Conflict comes to the entire world as the United States is drawn into the first World War against a foe that would not go away for thirty years, Germany. One million American soldiers would fight in that war.
Now in easy to search digital format for your Kindle, Nook,
or pdf format. Also comes in paperback, too.
Photo above: World War I. Courtesy National Archives. Right: United States troops entering Veracruz, Mexico on April 21, 1914, remaining in occupation until November. Photo courtesy Library of Congress.
August 4, 1912 - The United States Marines are sent to action in Nicaragua due to its default on loans to the United States and its European allies and protect U.S. business interests.
The normal notion of debt collection is a somewhat shady character, or bank letter, sent to your house. The idea that debt collection, on a national scale between nations, means the U.S. Marines board ship and head to your harbor, is a bit odd in today's terms with international banking and ecommerce solutions. But that was not the way things worked in 1912.
One of President William Taft's policies toward Latin America was known as dollar diplomacy. He believed that investing in those countries would assist in applying the Monroe Doctrine without getting physically involved, as well as lessen European influence there. One of the first test of that policy came in Mexico during the Mexican Revolution. Mexican rebels would cross the U.S. border to trade for horses and weapons. Taft attempted to prop up the current dictator Porfirio Díaz by sending the Army to the border for maneuvers and meeting with the dictator twice. When Taft went for the second meeting, this time in Mexico, a plot to assassinate was thwarted, whether meant for one or both. None of this stopped the Mexican Revolution from happening after supporters of his opponent, Francisco Madero, was jailed, and a full scale revolution followed for ten years.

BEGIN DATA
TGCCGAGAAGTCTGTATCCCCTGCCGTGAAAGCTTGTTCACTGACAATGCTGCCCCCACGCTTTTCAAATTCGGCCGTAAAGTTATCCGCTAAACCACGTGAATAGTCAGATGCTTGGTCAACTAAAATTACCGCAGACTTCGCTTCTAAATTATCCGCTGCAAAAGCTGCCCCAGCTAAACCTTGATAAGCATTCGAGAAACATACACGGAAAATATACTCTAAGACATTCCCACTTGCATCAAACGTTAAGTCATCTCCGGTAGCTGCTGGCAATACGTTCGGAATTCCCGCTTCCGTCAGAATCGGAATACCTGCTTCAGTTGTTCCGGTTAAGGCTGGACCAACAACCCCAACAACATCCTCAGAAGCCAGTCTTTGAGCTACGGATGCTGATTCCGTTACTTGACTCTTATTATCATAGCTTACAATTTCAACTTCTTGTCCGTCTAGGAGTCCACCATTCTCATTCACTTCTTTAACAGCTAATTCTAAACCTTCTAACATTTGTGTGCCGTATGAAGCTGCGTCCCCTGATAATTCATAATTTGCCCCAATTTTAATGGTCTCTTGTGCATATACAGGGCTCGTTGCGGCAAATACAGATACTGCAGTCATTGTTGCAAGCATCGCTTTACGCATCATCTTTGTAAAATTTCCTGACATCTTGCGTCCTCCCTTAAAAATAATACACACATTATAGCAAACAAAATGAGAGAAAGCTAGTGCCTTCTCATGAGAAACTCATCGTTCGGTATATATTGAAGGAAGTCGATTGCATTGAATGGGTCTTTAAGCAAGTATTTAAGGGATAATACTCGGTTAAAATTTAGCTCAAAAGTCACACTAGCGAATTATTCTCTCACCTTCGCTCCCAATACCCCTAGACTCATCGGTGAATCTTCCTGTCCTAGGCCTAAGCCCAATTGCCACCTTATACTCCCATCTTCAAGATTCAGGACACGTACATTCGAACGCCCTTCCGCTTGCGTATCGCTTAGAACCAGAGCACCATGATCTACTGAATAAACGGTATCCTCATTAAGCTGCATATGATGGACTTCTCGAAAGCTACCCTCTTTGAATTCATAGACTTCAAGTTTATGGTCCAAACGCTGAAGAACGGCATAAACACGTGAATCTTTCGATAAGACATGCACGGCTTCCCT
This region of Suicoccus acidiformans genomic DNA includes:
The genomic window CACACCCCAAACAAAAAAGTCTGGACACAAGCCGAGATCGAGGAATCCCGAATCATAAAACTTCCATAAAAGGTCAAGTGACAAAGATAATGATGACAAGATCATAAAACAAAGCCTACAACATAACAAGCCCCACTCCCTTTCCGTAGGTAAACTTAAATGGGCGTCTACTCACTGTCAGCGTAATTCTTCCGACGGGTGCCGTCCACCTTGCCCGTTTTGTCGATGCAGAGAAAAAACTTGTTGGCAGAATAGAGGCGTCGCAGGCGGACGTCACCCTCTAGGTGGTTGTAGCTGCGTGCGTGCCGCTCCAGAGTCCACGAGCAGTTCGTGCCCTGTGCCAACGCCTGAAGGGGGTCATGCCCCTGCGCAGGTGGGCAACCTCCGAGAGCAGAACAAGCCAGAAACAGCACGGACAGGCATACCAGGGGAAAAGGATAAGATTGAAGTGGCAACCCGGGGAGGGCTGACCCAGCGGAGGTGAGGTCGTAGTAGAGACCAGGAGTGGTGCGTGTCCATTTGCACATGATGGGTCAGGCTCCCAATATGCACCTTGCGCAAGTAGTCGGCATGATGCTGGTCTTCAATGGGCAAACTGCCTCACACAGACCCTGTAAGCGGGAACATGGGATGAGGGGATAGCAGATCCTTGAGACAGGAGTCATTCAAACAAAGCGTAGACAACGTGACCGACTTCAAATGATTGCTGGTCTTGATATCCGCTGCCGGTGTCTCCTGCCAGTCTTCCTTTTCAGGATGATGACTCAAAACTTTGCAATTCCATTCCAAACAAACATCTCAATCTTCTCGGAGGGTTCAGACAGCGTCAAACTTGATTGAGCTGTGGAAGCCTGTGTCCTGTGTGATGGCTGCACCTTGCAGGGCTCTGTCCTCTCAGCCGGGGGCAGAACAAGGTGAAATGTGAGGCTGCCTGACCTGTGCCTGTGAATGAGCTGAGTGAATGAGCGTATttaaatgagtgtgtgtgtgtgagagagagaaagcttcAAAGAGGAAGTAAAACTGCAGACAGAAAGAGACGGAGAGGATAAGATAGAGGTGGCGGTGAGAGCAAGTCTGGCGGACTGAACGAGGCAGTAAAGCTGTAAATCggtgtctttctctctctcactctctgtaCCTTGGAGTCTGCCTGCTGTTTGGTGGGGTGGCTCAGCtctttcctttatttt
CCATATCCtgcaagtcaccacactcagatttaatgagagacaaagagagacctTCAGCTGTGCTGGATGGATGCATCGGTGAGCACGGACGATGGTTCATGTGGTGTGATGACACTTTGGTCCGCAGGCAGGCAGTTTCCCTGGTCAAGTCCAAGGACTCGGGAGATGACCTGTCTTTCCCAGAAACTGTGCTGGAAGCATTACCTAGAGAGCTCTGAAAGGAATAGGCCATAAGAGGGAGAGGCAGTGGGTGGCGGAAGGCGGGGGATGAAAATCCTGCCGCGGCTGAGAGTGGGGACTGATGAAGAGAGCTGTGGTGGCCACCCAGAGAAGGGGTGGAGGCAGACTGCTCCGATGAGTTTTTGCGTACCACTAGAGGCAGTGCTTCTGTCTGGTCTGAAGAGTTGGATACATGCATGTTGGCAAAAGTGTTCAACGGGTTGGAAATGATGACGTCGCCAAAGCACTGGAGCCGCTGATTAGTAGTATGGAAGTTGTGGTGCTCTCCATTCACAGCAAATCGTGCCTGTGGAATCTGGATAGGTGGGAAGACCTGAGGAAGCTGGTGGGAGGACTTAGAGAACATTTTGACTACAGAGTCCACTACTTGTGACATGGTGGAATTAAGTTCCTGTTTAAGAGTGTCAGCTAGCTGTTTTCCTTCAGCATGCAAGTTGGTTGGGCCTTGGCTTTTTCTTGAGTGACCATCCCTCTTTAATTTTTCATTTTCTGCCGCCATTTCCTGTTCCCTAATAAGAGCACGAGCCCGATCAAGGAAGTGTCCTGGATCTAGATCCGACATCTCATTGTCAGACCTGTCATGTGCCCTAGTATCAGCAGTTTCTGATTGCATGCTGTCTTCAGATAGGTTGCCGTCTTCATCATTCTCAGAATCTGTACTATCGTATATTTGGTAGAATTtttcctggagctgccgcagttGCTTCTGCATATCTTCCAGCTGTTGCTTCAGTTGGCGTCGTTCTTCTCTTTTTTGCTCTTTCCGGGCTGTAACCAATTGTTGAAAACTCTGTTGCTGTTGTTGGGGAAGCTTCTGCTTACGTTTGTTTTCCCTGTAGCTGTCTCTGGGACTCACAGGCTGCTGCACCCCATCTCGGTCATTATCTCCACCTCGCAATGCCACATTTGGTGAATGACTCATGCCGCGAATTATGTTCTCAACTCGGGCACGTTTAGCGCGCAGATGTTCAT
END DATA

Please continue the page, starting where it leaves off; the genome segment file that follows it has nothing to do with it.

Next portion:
Dollar diplomacy was also occurring with Nicaragua, although the instability of the country, under various presidents, and after several coups, forced the United States into action. First, President Zeleya wanted to revoke concessions to American companies. His successor, Madíz, could not stop rebel forces, so the United States interfered. The U.S. was concerned that the alternate route for the Panama Canal, the preferred, to them, Nicaraguan Canal, should not fall into European or Japanese hands, so they backed the rebel forces under Juan Estrada, who took the capital in 1910. They recognized his government officially. With him in power, the United States forced Nicaragua to accept a loan, a new constitution, the end to monopolies, plus sending officials to ensure payment from their treasury. However, instability continued; another coup occurred in 1911.
Taft took action again. He made multiple attempts with his Dollar Diplomacy policy, allowing American banks to effectively control Nicaragua's finances. But these were fragile loans.